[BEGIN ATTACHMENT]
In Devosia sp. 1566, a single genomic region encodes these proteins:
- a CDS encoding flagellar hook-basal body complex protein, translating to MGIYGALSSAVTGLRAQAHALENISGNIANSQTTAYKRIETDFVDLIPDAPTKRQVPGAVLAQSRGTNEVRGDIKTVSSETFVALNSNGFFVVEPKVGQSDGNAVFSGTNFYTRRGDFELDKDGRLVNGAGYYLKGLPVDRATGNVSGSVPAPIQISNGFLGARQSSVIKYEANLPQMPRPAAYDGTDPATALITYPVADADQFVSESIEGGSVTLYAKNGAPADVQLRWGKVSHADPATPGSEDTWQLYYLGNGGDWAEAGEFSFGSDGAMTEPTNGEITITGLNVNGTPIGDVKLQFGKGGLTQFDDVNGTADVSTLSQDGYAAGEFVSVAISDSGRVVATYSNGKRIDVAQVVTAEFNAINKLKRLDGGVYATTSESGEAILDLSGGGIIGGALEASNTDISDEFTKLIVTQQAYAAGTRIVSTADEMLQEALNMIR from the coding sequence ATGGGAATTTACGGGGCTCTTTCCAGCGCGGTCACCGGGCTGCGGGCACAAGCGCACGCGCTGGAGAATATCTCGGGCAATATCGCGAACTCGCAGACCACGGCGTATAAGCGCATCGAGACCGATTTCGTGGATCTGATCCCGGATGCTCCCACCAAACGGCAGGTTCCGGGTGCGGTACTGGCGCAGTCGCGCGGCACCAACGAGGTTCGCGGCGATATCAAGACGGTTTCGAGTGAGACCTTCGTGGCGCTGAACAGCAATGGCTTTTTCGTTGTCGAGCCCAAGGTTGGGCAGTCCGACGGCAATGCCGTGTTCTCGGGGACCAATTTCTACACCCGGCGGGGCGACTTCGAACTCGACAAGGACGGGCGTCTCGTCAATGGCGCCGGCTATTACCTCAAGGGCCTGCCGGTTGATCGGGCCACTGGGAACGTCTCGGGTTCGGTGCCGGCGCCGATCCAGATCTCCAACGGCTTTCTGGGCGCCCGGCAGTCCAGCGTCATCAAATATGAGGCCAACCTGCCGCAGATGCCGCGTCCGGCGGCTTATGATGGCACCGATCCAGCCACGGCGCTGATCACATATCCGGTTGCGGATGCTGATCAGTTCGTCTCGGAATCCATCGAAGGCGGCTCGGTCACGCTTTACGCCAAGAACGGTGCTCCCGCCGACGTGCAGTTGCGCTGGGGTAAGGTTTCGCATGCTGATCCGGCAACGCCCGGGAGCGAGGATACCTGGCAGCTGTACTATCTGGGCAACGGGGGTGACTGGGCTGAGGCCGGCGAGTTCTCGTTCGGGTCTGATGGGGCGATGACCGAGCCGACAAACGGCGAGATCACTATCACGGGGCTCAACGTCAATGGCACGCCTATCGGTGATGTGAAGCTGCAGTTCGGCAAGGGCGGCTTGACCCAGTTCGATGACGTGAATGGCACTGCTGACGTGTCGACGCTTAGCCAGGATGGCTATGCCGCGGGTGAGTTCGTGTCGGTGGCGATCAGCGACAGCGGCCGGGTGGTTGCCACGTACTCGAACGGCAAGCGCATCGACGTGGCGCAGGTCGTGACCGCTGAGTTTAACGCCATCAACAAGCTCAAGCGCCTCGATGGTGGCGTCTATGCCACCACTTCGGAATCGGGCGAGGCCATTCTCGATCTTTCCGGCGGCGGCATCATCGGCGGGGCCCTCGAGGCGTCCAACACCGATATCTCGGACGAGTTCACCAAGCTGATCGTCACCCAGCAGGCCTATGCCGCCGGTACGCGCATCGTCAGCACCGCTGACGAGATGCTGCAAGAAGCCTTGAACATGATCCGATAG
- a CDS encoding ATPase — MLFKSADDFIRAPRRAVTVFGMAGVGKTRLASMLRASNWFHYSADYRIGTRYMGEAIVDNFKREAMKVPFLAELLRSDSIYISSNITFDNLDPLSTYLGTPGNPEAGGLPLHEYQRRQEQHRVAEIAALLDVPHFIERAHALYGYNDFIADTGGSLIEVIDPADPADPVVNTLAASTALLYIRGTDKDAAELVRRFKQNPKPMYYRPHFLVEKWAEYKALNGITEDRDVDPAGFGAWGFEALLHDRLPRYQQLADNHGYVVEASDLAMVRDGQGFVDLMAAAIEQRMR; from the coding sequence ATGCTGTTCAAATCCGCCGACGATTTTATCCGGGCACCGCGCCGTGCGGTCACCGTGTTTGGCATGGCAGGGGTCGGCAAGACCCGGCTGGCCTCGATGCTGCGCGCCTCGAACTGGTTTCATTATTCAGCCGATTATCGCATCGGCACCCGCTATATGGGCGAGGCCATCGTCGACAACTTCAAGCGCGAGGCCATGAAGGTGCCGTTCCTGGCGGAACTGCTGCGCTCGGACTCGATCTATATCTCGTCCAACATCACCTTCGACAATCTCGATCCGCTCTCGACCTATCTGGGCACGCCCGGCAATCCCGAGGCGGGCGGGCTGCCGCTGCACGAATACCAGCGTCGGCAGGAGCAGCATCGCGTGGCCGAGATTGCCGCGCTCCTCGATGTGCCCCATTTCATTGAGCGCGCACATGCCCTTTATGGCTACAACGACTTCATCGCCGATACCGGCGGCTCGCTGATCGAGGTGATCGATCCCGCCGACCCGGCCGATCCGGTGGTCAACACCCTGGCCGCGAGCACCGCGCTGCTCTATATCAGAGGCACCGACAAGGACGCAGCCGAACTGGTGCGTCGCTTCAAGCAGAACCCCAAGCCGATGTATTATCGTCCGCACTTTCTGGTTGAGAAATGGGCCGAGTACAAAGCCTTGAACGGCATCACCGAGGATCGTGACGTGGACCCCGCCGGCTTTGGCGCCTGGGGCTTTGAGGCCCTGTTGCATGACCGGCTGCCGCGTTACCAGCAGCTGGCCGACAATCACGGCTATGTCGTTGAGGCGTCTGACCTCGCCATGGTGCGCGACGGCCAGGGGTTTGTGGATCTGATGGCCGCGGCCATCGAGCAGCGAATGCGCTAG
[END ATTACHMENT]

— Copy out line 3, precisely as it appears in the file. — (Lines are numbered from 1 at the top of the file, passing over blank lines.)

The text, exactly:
- a CDS encoding ATPase — MLFKSADDFIRAPRRAVTVFGMAGVGKTRLASMLRASNWFHYSADYRIGTRYMGEAIVDNFKREAMKVPFLAELLRSDSIYISSNITFDNLDPLSTYLGTPGNPEAGGLPLHEYQRRQEQHRVAEIAALLDVPHFIERAHALYGYNDFIADTGGSLIEVIDPADPADPVVNTLAASTALLYIRGTDKDAAELVRRFKQNPKPMYYRPHFLVEKWAEYKALNGITEDRDVDPAGFGAWGFEALLHDRLPRYQQLADNHGYVVEASDLAMVRDGQGFVDLMAAAIEQRMR; from the coding sequence ATGCTGTTCAAATCCGCCGACGATTTTATCCGGGCACCGCGCCGTGCGGTCACCGTGTTTGGCATGGCAGGGGTCGGCAAGACCCGGCTGGCCTCGATGCTGCGCGCCTCGAACTGGTTTCATTATTCAGCCGATTATCGCATCGGCACCCGCTATATGGGCGAGGCCATCGTCGACAACTTCAAGCGCGAGGCCATGAAGGTGCCGTTCCTGGCGGAACTGCTGCGCTCGGACTCGATCTATATCTCGTCCAACATCACCTTCGACAATCTCGATCCGCTCTCGACCTATCTGGGCACGCCCGGCAATCCCGAGGCGGGCGGGCTGCCGCTGCACGAATACCAGCGTCGGCAGGAGCAGCATCGCGTGGCCGAGATTGCCGCGCTCCTCGATGTGCCCCATTTCATTGAGCGCGCACATGCCCTTTATGGCTACAACGACTTCATCGCCGATACCGGCGGCTCGCTGATCGAGGTGATCGATCCCGCCGACCCGGCCGATCCGGTGGTCAACACCCTGGCCGCGAGCACCGCGCTGCTCTATATCAGAGGCACCGACAAGGACGCAGCCGAACTGGTGCGTCGCTTCAAGCAGAACCCCAAGCCGATGTATTATCGTCCGCACTTTCTGGTTGAGAAATGGGCCGAGTACAAAGCCTTGAACGGCATCACCGAGGATCGTGACGTGGACCCCGCCGGCTTTGGCGCCTGGGGCTTTGAGGCCCTGTTGCATGACCGGCTGCCGCGTTACCAGCAGCTGGCCGACAATCACGGCTATGTCGTTGAGGCGTCTGACCTCGCCATGGTGCGCGACGGCCAGGGGTTTGTGGATCTGATGGCCGCGGCCATCGAGCAGCGAATGCGCTAG